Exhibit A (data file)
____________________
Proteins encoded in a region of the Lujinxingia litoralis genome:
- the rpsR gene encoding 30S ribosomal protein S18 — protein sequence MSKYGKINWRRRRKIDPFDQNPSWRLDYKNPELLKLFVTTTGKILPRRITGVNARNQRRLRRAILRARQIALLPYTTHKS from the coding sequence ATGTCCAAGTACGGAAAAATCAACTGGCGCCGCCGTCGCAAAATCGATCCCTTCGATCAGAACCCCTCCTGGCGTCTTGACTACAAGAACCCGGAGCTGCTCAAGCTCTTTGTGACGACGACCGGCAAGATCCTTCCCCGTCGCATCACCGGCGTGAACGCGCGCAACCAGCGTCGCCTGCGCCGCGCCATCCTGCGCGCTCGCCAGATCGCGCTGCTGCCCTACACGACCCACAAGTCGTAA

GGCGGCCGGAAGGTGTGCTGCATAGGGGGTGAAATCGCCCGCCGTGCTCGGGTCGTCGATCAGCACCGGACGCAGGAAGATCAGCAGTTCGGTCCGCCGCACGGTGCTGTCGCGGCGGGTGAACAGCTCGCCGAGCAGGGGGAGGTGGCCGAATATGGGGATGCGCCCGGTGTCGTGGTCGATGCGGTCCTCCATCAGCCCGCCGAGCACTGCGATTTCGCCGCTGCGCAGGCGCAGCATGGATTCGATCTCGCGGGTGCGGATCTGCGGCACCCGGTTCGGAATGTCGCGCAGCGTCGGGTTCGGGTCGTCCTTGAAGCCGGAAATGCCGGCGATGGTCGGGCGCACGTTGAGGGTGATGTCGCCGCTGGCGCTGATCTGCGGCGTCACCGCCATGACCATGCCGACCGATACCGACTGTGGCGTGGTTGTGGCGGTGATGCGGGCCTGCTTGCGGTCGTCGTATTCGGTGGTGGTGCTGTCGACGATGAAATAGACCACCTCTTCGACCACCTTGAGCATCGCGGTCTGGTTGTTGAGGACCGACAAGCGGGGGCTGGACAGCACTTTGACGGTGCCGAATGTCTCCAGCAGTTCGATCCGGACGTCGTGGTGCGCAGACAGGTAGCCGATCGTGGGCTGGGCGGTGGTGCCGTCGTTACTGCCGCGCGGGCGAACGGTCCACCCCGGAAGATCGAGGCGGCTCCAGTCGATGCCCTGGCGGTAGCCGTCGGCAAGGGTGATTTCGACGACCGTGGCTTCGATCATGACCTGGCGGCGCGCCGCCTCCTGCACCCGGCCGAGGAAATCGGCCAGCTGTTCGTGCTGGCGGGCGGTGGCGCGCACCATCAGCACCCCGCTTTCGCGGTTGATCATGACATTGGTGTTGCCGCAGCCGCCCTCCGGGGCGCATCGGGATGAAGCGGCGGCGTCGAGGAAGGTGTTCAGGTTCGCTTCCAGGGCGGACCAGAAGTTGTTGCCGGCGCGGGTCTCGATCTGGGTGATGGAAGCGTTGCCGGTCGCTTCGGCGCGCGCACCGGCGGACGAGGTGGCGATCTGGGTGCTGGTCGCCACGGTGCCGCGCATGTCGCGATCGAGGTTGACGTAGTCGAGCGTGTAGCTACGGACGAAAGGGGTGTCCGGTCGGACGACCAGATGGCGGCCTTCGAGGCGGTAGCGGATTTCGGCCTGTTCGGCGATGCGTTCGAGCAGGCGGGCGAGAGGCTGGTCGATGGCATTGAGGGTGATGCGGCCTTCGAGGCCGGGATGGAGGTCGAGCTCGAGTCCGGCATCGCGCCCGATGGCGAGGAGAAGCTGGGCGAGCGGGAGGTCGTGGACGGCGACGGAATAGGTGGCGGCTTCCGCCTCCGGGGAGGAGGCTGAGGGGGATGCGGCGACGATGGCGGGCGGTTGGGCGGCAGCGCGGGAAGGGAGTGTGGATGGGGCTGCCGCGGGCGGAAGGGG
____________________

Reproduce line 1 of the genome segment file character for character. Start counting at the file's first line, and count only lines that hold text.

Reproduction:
Proteins encoded in a region of the Lujinxingia litoralis genome: